Following his return to civilian life, Richard felt that it was important to write about his role within the Australian Flying Corps, and the role this arm of the Australian Imperial Force played during the war. A copy of this article has been included, which was sourced from his local newspaper, the Woodend Star, and originally published on 2 August 1919. Given the detail he provides, we can safely presume that it is very much a first-person account of events that Richard experienced during his service in World War 1.

Richard married Brenda Constance Fitzpatrick, of Kyabram, at St Patrick’s Cathedral Melbourne on 5 February 1921, and they spent their honeymoon in the township of Warburton. On their return, the couple moved to Moonee Ponds. From there, Richard’s employment with the postal service took them to Kaniva in country Victoria, where their son John Edward Casey was born in 1922. The Casey family then moved to the post office in Hopetoun, which was a short assignment, before they returned to Melbourne to run the post office in Malvern East. By 1934, Richard and the family had moved to Yarraville where he took up a role at the local post office. It was during this posting that their second son, Kevin Richard Casey, was born in 1930.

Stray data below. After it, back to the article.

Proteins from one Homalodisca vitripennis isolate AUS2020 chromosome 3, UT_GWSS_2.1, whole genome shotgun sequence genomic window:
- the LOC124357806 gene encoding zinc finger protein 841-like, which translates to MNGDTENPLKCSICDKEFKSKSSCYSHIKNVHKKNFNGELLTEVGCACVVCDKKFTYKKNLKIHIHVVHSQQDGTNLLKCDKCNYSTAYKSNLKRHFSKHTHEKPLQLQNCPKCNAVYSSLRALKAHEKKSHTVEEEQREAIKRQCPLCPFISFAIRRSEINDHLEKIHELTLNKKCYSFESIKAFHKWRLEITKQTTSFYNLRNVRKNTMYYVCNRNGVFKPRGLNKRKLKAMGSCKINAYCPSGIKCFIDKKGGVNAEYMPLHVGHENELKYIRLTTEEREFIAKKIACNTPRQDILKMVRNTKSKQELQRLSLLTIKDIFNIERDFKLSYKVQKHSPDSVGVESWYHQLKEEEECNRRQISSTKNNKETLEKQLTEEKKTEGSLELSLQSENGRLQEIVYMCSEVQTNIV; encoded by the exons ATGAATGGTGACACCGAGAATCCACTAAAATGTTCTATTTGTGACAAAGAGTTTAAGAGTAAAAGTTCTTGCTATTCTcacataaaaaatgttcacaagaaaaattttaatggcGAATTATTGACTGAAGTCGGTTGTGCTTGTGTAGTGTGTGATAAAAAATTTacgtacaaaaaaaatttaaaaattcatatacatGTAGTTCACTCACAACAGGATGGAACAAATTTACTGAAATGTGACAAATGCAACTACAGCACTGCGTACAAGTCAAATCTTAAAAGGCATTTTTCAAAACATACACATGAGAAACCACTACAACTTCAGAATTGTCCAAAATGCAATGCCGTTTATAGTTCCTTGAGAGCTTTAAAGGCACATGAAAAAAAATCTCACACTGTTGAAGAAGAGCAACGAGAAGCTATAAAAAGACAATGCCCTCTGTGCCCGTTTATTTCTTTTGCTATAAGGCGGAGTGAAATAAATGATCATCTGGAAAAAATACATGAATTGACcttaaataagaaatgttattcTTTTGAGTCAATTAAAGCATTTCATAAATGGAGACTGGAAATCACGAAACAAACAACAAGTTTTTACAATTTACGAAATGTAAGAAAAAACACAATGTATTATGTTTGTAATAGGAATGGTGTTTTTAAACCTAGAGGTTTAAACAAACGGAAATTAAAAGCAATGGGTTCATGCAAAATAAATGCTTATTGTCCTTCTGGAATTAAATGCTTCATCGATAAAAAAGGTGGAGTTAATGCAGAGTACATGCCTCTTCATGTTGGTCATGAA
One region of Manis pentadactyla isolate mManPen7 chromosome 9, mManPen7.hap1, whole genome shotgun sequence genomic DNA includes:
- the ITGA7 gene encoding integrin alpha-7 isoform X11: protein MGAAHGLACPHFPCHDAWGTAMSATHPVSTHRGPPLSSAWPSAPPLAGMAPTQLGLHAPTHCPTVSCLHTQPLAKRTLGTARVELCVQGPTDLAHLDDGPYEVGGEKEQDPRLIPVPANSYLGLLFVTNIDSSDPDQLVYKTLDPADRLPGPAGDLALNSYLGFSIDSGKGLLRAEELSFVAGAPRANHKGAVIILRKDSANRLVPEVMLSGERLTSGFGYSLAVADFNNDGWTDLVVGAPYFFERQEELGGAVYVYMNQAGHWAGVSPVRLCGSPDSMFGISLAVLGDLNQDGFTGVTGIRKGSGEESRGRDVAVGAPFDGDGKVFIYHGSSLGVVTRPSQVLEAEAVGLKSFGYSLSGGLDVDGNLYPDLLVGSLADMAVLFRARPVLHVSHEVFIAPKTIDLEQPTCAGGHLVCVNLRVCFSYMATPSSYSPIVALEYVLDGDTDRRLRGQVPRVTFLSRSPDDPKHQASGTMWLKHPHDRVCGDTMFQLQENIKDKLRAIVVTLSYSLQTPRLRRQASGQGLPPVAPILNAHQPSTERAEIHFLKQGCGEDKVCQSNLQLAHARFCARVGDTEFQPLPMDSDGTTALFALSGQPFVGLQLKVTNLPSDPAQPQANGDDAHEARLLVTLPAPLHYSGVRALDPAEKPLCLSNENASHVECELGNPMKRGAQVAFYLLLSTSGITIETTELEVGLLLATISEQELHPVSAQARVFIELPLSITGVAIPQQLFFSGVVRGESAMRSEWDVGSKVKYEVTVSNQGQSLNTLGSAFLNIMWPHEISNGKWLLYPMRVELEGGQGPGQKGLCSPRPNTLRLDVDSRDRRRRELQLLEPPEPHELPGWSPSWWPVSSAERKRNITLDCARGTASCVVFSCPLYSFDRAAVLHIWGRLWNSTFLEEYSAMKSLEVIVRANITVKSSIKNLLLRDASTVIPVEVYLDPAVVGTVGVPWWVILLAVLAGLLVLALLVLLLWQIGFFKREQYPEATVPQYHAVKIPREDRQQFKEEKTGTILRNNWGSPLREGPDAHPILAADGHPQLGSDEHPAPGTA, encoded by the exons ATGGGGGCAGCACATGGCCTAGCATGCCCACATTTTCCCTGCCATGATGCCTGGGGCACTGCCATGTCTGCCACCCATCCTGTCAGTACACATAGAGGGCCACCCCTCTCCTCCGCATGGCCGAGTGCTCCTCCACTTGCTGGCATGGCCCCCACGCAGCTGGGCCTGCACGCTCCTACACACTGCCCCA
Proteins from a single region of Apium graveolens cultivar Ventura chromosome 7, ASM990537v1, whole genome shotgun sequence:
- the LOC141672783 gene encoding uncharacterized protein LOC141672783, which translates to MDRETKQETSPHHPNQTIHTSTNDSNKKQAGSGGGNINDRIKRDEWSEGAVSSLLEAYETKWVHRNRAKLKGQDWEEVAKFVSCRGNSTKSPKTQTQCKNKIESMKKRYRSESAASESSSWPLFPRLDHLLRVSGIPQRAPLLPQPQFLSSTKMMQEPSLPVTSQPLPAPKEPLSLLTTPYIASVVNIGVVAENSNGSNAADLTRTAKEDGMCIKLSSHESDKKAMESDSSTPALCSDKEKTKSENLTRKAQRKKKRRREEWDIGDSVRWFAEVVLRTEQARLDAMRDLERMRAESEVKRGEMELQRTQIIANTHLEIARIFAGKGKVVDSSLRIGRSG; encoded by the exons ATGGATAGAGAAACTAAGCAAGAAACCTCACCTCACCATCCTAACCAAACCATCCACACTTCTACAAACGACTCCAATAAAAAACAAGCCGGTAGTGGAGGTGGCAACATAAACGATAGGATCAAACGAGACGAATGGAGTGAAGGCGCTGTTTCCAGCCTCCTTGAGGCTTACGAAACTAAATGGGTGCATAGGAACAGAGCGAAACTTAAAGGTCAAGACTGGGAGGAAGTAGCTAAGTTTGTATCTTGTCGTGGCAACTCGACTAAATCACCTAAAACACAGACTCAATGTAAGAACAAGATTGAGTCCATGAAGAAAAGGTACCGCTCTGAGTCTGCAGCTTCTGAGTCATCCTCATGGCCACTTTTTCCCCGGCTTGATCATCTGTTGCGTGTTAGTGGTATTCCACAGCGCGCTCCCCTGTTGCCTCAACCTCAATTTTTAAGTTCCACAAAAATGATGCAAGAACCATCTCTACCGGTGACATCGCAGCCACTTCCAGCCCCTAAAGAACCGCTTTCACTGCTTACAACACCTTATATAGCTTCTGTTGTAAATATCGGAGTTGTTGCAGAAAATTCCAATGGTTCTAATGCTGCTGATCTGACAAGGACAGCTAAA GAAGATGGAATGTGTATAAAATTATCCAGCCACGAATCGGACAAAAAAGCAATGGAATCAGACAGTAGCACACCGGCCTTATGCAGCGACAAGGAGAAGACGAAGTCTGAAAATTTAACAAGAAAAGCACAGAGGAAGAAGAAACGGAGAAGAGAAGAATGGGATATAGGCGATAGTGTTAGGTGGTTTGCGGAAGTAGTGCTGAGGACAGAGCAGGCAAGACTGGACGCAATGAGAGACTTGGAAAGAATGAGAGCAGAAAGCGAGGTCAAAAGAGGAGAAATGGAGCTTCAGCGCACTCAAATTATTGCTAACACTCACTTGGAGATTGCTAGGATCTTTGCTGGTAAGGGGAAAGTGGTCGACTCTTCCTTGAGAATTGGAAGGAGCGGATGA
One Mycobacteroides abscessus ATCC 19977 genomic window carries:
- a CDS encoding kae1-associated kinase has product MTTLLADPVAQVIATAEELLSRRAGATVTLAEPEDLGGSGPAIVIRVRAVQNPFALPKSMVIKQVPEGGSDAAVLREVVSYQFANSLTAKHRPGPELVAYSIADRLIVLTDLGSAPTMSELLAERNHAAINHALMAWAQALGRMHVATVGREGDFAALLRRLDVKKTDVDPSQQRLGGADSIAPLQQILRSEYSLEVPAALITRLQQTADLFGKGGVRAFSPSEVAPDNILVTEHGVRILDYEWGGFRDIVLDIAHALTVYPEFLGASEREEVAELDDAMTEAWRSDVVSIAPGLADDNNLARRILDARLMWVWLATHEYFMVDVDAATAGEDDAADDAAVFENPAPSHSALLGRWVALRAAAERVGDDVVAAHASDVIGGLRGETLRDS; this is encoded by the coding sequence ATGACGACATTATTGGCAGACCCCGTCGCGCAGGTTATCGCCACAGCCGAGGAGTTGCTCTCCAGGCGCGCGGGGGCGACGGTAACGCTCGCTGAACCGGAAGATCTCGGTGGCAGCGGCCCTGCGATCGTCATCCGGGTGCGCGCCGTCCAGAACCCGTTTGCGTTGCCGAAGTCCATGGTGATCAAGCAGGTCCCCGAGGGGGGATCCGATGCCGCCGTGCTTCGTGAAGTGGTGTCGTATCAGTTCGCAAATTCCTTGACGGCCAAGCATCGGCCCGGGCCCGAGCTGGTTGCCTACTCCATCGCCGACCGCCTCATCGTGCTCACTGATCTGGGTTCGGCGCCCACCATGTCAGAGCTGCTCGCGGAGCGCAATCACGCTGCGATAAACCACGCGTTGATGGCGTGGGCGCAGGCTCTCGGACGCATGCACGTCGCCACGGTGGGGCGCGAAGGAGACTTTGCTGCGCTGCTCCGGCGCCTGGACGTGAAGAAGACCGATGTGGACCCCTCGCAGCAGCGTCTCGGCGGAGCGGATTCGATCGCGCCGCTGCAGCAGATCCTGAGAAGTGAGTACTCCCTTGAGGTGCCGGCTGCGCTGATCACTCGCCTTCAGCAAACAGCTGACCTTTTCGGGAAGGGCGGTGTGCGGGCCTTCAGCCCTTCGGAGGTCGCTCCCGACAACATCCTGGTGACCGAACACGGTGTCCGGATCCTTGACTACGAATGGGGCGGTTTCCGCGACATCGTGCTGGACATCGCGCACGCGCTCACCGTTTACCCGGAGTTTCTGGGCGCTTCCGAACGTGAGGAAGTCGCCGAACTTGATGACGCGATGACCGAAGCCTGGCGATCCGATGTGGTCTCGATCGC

Richard continued working at various post offices across Melbourne, which kept the family continually on the move. His wife, Brenda Constance Casey, passed away on 11 June 1957 and was interred within the Boroondara cemetery in Kew. Shortly after Brenda’s death, Richard retired and moved to the Melbourne eastern suburb of Caulfield, before moving again to the suburb of Murrembeena. Richard Joseph Casey passed away on 13 July 1966, at the age of 71, and was interred within the Boroondara cemetery in Kew with his wife.

The following is an article which Richard Casey wrote for the Woodend Star in 1919 that tells more about the Flying Corps, the wireless operators and the key role they played in World War 1.

Woodend Star_Richard Casey


  3. The Werribee Shire Banner Roll of Honor, 9 November 1916
  4. The Bendigo Advertiser, 6 July 1916, p.5.

Research by: Graeme Reilly (ALHS)